Belief systems are very powerful and therefor difficult to change. Been there, done that. I was a believer myself, very naive and totally uncritical. At that time I just believed there was a consensus and that it was justified. When someone came forward with counterarguments, I basically ignored it. Like water off a duck's back. It didn't matter to me because I believed that the consensus scientists had it right, whether or not some specific paper would have a problem.

    After I started looking at the "evidence", I slowly moved to the other side and began to see all kinds of inconsistencies/one-sided information/bad methodologies/confusing definitions. With this newly found critical mind I also sometimes wonder why people don't see the obvious ... even when it is meticulously explained. But when I realize where I came from, then I become a bit more understanding. I know that, back then, I didn't see the obvious either, even if it bit me in the nose.

    So I can understand your frustration. I don't agree however that it is so simple that even a child could see through it. It is very difficult to see through something when it is in line with one's own belief system. Then people don't see it, how good it might be explained or just accept it without checking.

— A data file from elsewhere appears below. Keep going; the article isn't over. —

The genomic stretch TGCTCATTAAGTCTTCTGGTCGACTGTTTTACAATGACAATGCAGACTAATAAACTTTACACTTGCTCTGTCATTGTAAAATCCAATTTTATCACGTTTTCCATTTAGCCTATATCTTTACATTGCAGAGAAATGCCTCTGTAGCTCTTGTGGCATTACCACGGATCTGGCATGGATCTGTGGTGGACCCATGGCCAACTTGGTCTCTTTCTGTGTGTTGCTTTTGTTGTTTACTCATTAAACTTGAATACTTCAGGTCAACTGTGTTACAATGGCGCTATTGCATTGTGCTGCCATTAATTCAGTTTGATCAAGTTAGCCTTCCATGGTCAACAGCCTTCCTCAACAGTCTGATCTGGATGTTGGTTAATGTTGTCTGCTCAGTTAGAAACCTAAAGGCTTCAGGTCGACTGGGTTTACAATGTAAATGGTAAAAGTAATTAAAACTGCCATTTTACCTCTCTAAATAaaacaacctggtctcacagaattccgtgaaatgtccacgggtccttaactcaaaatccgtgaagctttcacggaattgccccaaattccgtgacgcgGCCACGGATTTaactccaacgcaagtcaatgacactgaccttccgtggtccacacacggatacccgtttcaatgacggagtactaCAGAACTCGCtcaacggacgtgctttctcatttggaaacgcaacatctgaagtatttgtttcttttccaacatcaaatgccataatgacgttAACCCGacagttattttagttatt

You can lead a horse to water, but you can't make it drink.

  11. Michel:

    So I can understand your frustration. I don't agree however that it is so simple that even a child could see through it. It is very difficult to see through something when it is in line with one's own belief system.

    The thing is, what you describe is nothing a child cannot handle. My experience is children handle it as well as, if not better than, adults. It's not that things are complicated or difficult to understand. It's that people don't want to understand them. What you describe isn't some inherent complexity or difficulty of a problem which prevents people from handling it. It's people choosing not to do what they coudl do if they wanted to.